And yet, even after death, he is still trying to please her, so rather than being shocked by his unexpected death, he takes his freedom and actually *does* the impossible. On the one hand, it cost him, but on the other hand, he's happy that he can, in some way, make her happy.

I think he's naive, though, because we see her standing over his body at the end. He believes he's finally found a way to succeed, and he doesn't realize he's failed her in the ultimate way, by leaving her altogether. Yes, they were breaking up, but that didn't mean he had to die. Whenever people interact, they form a chain. Even people who haven't seen each other in years still have an impact on each other. His death impacted her in a very, very negative way.

I don't mind that JIG is linking us to this. It's unusual and it's thought-provoking. But I wouldn't call it either a game or an art piece. I'd call it an interactive story, at best. Or maybe, an interactive picture book. Anyway, it's not as horrible as people are making it out to be, but it's not really a game per se, so it won't make everyone happy, but oh well.

[You spell it naive. -Pam]


When playing this game, I thought one thing - who would build a building that requires ninja-like skills to get up the levels? Also, the other levels are even furnished. What did they use, rocket boots?


I played a strange game, I liked it.

The morale of the story: Go out now and buy your girlfriend some damned flowers. Safes a lot of despair later on. I suppose the game is secretly sponsored by the florists union ;-)


In many ways I'd consider this is not a game, it is art. People have a disgustingly modernised concept of what art means, but this is a "game" with the purpose of expressing something.

One of the hardest things to express is an emotion. People have tried for centuries to do it with paint, pencil, music, words, looks, even actions. To do it with a game is no more abstract than anything else, just not many have managed it.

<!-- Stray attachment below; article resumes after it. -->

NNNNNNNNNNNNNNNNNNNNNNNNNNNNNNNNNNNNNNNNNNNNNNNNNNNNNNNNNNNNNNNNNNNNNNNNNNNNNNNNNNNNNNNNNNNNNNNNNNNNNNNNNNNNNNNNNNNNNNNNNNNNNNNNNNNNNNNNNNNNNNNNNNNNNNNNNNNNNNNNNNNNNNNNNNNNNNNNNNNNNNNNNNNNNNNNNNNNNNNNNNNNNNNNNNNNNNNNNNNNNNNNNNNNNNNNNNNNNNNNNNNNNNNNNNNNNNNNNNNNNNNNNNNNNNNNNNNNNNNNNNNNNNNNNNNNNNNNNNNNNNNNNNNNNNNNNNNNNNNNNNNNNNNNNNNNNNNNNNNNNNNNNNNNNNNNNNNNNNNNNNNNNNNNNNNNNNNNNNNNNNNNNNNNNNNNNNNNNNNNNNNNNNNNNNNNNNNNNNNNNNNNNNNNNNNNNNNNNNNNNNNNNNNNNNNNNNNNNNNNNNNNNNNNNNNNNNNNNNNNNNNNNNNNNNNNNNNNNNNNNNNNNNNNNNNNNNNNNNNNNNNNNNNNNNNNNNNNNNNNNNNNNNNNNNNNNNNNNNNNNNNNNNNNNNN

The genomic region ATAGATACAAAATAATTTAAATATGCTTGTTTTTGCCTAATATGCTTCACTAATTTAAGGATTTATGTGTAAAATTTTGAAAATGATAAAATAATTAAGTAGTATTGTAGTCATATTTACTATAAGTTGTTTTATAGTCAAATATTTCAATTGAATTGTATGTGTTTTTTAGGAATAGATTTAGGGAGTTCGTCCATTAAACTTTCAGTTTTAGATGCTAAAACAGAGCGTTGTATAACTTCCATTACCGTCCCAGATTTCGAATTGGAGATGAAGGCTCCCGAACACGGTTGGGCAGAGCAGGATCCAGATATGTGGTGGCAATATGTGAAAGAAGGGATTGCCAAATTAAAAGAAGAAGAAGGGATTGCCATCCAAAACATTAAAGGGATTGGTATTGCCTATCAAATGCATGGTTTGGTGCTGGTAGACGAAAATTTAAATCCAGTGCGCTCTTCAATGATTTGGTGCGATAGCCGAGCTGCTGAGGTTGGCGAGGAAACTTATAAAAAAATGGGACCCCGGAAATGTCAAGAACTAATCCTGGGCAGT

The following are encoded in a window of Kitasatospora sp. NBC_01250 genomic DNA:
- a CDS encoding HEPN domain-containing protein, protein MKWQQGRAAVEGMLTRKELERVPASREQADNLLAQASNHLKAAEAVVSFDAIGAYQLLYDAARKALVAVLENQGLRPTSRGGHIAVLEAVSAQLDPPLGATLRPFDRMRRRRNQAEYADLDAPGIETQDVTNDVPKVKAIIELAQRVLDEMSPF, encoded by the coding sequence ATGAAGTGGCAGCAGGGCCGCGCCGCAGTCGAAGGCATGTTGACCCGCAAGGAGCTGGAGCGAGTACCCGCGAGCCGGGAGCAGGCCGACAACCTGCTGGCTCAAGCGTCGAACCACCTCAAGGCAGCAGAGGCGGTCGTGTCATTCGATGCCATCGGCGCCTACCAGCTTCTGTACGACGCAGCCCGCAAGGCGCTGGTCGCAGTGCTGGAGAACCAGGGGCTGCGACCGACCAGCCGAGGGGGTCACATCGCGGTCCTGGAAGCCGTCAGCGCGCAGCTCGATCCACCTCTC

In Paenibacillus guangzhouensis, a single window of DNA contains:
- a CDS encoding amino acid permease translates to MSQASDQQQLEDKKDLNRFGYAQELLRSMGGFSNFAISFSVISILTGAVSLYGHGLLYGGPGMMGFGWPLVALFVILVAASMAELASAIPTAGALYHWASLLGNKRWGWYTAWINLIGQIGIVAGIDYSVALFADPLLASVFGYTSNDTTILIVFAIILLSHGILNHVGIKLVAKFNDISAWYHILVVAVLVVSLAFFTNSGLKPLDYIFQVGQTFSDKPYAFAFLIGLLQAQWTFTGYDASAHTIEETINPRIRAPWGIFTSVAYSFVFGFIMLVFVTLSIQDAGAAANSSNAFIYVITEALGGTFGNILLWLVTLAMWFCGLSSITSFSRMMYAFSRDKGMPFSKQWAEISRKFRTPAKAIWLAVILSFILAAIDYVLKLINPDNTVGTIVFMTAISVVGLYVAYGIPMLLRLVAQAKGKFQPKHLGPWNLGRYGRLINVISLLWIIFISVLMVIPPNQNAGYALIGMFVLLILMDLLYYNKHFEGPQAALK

I think the game does an impressive job. It may not have what many would consider the best art or gameplay, but it carries something about it which I'm not going to try and put into words and steal it from the game. Play it with an open mind and soul and let go. Let the game carry you and maybe you'll see what I mean; I think some of the above did while others were too impatient to feel what was there.

There is less cliche in the game than the review suggests I think. The cliche is only the medium and foreground, there is a depth there that I've not seen outside music or poetry for a long time.


Er...I may be missing something but

isn't this more of practical joke than a philosophical statement? Andit didn't even work on me...I got to the point where I was clearly stuck and just stopped playing.


Are you sure that site is virus-free? I got a trojan when I entered it..


Tabs has it spot on, that's what it meant for me.


My take:

As others above have pointed out, this game has (or is trying to send) two different messages. The first is that people will do self-destructive things for what they believe is love. The second is that the things our characters/avatars do in games can be highly unrealistic.

There is a problem, though, That problem, in a nutshell, is that trying to send both messages at once reduces the impact of each message. By allowing the game character to jump off walls, he is made less human, and thus his leap off the top of the building has far less impact. After all, jumping off the top of the building is not an act of suicide, it is the act of a player who has been led to believe that the character can do things most people can't. So any emotional impact that might have been gained from the whole "doing self-destructive things for love" theme is lost, at least for me. Instead, it all seems rather trite and contrived. At the same time, trying to push the self-destruction theme mars my experience of the "flaunting game conventions" theme, because once I realized that there was a "deeper" message being sent, the "flaunting game conventions" theme became a mere tool in getting that message across, rather than being a message in and of itself.

This game reminds me of an IF (interactive fiction) piece I played some years ago. I don't remember the name of the game, but it was a fairly standard set-up. You started in some castle or dungeon and had to escape, slaying goblins and orcs along the way. Of course, at the end of the game, you discover that you are not some medieval adventurer, you are a patient in a mental hospital, and you've just slain a bunch of nurses and doctors. Oops.

I remember playing that game and feeling cheated--the game had fooled me into thinking that it was like any other game, and I was expected to kill the monsters. I wasn't hit with this big epiphany at the end, thinking, "Oh my god, I've just killed a whole bunch of people." Instead I thought, "Well, that was weird."